You know what drives me crazy? Interruptions. I can’t stand ’em.
I’ve got a list of regular interruptions plaguing me, and they are each equally disturbing. When I’m in the middle of right-brain brilliance, the last thing I need is to realize that my bladder needs attention, my stomach is grumpy or my child is whining. Attending to bodily functions or stopping to care for others in need is always so difficult to justify when I am about to have a breakthrough with the perfect typeface or when I just thought of a genius small business idea – I just have to buy the domain name. I can barely stand the commas in my stream-of-thought sentences when I just discovered a new hobby or an oppressed people to fight for. Who do these people think they are? I’m trying to solve world hunger over here, and you want a glass of water?
|Image credit: uselesstriviaandmindlessrants.blogspot.com|
Today it happened, and with perfect predictability. It was 12:30, my lunch time. I was about to skip the lunch break for one of my favorite projects, the department newsletter. Hunched over the keyboard with my imagination projecting images onto the screen, Feist radio in the background, I would lose myself in graphic design and witty wordage. It was about to go down. Until it wasn’t.
A knock on the door. A request for me to take an angry patient. She just stormed out of another staff member’s office, accusing him of wanting her dead. Now she will be yours, I learned. The visions of my peaceful, creative aloneness began to dissolve. A bit of grumbling followed; it was mine.
Darn you, interruptions. And the day was going so well.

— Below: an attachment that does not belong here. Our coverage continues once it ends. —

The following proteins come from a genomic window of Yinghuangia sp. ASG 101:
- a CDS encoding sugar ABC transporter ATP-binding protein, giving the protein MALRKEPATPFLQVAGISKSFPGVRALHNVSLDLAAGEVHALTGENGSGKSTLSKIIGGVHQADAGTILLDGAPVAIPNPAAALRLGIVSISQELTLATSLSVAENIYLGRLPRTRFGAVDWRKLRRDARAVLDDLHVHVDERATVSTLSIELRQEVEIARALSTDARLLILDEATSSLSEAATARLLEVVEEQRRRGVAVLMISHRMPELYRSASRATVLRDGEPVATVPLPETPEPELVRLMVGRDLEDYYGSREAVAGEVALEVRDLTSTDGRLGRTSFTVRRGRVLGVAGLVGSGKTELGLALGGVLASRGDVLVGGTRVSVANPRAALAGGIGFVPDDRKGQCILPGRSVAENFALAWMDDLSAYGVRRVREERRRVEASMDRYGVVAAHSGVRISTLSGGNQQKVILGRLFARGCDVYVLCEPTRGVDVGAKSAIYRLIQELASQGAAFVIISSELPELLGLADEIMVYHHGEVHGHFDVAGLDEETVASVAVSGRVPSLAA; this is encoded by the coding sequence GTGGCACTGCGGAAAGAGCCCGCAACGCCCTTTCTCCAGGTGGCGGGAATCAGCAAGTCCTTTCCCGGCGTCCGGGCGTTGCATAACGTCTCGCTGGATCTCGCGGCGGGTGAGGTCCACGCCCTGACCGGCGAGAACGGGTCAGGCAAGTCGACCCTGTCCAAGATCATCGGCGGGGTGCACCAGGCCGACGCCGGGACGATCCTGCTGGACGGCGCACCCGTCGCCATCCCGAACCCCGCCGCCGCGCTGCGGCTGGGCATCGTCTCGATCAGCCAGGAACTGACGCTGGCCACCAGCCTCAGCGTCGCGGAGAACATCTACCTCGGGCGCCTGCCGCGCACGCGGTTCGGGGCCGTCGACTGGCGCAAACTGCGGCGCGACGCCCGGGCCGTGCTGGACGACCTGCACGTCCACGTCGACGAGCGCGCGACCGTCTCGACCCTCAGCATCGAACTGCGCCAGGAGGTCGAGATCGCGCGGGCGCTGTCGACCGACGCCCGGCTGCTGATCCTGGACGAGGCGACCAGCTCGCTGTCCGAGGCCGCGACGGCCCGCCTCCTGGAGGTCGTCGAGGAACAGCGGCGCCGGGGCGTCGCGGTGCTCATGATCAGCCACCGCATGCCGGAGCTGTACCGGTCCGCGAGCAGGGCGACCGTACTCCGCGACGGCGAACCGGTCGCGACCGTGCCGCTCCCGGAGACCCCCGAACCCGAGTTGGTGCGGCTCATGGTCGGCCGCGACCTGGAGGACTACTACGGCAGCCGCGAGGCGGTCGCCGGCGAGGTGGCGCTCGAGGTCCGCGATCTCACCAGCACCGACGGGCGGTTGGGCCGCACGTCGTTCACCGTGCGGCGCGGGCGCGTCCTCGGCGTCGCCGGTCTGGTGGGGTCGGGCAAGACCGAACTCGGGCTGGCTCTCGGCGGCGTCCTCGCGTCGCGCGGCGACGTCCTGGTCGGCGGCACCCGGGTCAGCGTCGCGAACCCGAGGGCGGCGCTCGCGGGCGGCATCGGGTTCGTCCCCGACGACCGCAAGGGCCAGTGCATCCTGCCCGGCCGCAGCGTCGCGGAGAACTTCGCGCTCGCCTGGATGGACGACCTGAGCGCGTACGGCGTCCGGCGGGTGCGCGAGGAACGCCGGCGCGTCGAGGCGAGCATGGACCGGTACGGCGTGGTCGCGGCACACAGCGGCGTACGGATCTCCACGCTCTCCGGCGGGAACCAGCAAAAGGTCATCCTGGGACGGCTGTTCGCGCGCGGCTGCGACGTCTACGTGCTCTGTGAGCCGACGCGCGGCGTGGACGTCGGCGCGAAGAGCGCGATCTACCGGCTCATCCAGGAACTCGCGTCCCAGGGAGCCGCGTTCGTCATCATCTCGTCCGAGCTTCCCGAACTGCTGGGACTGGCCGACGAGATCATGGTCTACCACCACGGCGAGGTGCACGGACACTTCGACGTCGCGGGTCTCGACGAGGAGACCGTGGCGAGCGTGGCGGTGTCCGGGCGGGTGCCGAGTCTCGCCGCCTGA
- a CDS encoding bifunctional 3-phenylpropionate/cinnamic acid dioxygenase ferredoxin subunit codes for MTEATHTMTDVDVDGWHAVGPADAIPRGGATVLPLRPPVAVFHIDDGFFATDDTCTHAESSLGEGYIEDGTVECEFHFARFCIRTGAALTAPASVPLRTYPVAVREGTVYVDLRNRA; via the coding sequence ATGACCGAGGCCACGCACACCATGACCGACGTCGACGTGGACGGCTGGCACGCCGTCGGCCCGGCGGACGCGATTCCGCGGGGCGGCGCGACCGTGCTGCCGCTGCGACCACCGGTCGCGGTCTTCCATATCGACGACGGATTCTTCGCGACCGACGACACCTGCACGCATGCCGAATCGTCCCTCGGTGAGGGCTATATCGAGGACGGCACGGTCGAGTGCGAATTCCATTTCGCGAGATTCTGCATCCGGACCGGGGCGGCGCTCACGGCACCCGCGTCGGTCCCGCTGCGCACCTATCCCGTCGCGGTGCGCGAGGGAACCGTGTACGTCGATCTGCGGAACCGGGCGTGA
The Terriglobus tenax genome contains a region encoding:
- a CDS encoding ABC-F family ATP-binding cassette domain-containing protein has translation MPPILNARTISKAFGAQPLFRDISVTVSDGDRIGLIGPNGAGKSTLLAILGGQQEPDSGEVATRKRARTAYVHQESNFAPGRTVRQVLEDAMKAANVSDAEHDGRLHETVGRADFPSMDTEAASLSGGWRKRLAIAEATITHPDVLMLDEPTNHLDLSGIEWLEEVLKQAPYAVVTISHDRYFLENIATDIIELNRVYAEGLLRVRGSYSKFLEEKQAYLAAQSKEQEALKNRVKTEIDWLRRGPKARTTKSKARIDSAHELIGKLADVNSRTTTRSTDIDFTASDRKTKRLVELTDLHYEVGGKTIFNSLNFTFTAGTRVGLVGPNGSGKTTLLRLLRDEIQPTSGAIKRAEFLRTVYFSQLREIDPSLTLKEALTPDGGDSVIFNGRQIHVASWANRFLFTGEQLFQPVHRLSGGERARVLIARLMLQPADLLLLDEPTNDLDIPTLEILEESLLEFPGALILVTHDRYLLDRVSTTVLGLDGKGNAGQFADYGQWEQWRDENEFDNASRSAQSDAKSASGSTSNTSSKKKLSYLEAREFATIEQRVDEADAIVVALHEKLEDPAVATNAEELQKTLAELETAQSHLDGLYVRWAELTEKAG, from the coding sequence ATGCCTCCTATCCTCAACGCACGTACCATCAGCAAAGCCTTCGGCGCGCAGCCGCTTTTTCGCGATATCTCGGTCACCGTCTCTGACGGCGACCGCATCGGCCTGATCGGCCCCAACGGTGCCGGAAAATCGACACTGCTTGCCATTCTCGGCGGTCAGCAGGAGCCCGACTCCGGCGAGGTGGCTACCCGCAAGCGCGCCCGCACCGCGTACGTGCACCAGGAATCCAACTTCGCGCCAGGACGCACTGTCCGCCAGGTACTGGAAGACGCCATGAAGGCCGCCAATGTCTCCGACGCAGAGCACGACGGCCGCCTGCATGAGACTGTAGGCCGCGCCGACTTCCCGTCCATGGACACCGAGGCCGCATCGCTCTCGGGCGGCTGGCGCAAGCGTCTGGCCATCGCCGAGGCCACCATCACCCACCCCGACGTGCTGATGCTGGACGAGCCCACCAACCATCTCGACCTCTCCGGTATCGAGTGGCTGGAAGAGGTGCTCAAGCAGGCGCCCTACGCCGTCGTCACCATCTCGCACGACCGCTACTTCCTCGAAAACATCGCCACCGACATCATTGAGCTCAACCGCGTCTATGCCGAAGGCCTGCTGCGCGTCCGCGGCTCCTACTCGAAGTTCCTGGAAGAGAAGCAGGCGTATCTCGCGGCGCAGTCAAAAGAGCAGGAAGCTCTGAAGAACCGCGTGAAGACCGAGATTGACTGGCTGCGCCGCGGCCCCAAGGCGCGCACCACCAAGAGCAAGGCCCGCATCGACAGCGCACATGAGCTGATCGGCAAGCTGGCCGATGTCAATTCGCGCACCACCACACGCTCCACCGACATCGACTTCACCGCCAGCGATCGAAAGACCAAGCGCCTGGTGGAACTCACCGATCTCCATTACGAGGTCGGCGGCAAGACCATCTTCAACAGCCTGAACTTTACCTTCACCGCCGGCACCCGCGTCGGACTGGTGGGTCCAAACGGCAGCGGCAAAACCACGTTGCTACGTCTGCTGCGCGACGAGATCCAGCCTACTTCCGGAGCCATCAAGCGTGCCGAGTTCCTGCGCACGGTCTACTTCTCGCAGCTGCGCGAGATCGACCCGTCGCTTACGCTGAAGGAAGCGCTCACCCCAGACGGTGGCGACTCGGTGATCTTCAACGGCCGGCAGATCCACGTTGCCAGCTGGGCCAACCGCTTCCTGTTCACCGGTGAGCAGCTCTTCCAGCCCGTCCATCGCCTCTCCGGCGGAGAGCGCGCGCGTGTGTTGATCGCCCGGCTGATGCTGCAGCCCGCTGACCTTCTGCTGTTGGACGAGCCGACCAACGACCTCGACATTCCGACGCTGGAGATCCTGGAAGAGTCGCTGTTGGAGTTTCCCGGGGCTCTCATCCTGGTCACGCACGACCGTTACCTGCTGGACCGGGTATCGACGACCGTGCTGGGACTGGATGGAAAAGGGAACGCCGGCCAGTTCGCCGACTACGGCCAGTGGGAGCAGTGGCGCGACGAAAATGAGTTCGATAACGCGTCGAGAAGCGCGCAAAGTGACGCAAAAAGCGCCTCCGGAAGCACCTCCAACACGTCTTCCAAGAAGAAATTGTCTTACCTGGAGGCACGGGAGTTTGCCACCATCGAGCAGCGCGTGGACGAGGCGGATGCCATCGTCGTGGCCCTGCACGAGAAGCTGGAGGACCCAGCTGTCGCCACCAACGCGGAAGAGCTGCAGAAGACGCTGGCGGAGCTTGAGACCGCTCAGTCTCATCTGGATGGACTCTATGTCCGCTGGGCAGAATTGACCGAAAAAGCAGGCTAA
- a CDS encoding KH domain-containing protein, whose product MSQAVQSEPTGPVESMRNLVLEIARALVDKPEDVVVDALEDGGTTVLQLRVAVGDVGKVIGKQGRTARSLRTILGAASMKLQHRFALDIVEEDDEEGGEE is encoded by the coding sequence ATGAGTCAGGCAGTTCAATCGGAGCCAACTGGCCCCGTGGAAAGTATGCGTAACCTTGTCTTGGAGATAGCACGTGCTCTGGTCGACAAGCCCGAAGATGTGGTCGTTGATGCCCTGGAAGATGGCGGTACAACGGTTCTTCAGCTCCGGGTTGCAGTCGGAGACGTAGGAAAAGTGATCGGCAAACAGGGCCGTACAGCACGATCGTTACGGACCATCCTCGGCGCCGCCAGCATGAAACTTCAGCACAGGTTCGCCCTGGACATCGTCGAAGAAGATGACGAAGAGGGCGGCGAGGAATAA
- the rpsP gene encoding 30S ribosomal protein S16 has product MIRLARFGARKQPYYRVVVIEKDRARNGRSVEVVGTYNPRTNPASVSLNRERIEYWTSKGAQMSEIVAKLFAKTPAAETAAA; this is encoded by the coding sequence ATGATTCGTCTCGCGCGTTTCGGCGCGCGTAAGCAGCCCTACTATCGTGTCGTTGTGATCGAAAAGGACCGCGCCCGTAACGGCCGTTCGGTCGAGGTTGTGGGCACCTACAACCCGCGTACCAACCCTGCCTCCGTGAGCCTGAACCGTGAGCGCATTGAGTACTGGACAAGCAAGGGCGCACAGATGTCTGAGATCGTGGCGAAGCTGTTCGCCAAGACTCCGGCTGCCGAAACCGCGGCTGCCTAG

If I could only go to the clinic and not be bothered. If only I could put on the headphones and fade into the design program. If only no one had any mental health crises that needed solutions now. If only there were no people who would rather be dead, no mothers who can’t decide the future of their unborn children. If only my son could learn to microwave his own quesadillas, and my husband could debrief himself after his sermons. If only my roommates never had a mid-life crisis or a question about the groceries. Then I would be happy. Then I could read biographies. I could write. Pray. Uninterrupted, I could be so productive.
|If I had long hair and no family and no job, this would be me.|
But then, I remember: the interruptions are the job. The interruptions are the life. The project I’m working on is my job, and so any cantankerous, drama queen who really feels lonely and wants her husband back from war. Compassion is not for planned events only. Justice is not reserved for a crisis that made my schedule.
And what’s more, the interruptions reveal my character. Who I am in the interruption is who I really am. Today, I found out that deep down, I am whiny and grumpy. I am not benevolent and philanthropic as I like to imagine. I am not a bending-over-backwards Servant of All. Sometimes I am just edgy, hostile, prickly, stinky – like a porcupine who needs a bath. But how I respond to the interruption is how I respond to my life. Because the groceries and the bathroom trips and the upset babies and the desperate patients and the person driving slow in traffic and the disorganized lady taking forever in the WalMart check out – they are my life.
The meditation: the interruptions do not prevent me from my life. They ARE my life.
Illness is my life. Health is my life. Diapers and playtime and giggling children are my life. Indeed, church meetings that go long and conversations that turn tearful are the life we live in this little ranch house in the valley. They are where Jesus does His best work, on His way to somewhere else. He expected the interruptions, looked out for them, because He didn’t call them that. He called them Life, People, Beloved Ones, Essential Moments that would never be lived just this way again.
Teach me to pay attention to what you’re doing, Spirit. Teach me to see the beauty and safe danger in what I don’t expect. I would like to reach out and hug the surprises instead of snarling at them. I say I love adventure. Okay, give it to me. Just help me see that my life here, no matter the punctuation, is exactly what I’ve asked for.